Minority schoolteachers and administrators, appearing at a Long Island education forum focused on diversity, described embarrassing racial assumptions they had encountered in the workplace, as well as more positive experiences with colleagues and students.
Speaker after speaker at Friday's four-hour conference talked of the frustrations of working in public schools where they are greatly outnumbered by white co-workers and often are treated differently in terms of expectations and work assignments. The personal recollections frequently were similar, whether speakers were of Asian, black or Latino race or ethnicity.
The forum, which attracted an audience of nearly 200 educators and others to Hofstra University, was aimed at encouraging school districts to recruit and employ more staffers of color. Many schools could find this an uphill task, judging from Friday's testimony.
The conference's organizers opened the session by noting that many speakers had worked for multiple school systems and were not necessarily referring to their current places of employment.
Dafny J. Irizarry Ortiz, a 25-year classroom veteran who teaches English as a New Language, said her fluency in Spanish was not always appreciated by fellow teachers.
"I heard from other colleagues that the reason I got hired is that I speak Spanish, not because I'm an effective teacher," said Irizarry Ortiz, who currently works in Central Islip and serves as president of the Long Island Latino Teachers Association.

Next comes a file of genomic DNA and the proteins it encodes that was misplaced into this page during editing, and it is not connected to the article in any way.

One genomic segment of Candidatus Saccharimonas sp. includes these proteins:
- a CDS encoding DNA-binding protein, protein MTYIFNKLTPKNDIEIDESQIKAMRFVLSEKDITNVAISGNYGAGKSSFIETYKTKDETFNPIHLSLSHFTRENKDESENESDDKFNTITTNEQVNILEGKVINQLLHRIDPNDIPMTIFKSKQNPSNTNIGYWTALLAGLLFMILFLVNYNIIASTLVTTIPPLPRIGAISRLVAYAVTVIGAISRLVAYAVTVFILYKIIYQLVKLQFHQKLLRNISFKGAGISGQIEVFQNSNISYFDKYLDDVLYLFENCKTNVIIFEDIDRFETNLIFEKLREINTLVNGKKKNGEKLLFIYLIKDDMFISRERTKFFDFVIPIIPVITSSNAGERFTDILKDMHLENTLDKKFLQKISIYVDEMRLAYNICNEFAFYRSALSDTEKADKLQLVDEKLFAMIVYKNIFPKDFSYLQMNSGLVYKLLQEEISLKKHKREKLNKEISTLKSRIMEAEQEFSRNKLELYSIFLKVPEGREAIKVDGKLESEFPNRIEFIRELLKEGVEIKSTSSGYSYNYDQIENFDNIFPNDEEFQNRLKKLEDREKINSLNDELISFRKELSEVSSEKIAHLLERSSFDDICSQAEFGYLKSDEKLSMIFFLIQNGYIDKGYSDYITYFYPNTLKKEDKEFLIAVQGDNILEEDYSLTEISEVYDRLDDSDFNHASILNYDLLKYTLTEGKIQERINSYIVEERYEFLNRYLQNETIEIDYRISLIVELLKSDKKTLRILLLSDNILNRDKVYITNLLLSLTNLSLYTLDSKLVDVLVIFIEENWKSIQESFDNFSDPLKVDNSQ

Lillian Hsiao, offering a flip-side experience, said she encountered colleagues who expressed amazement at her grasp of English.
" 'Gee, you speak English so well, and without an accent,' " Hsiao said, relating one comment she had received. "And I said, 'Well, that's probably because I was born here.' As teachers of color, we have to stand up for ourselves."
Hsiao, who is of Chinese ancestry and grew up in New Jersey, taught business for two years in South Huntington schools and now teaches English as a New Language at Great Neck South High School.
Friday's event was sponsored by a coalition of education and civil rights groups: ERASE Racism, which has an office in Syosset; The Education Trust-New York, which is based in Manhattan; Hofstra's National Center for Suburban Studies; and the New York State Council of School Superintendents, based in Albany.
One point underscored at the forum was that the Nassau-Suffolk region employs remarkably few minority teachers across its 124 public school systems — an entrenched reality that persists even as minority student populations have grown rapidly in recent years.
Recent research by Hofstra analysts, who also spoke at the conference, found that nonwhite students accounted for nearly 45 percent of the region's public school enrollment in 2017, with particular growth among Asians and Latinos. Even so, nonwhite teachers made up only 8 percent of the region's classroom workforce.
"I can tell you we have a problem," said Roger Tilles of Great Neck, one of the introductory speakers, who represents the Island on the state's policymaking Board of Regents.
Tilles noted that he had lived and worked in other states, including Michigan and Maryland, and had found the problem more deep-seated here.
"I have never experienced the amount of segregation that we have in schools on Long Island," he said.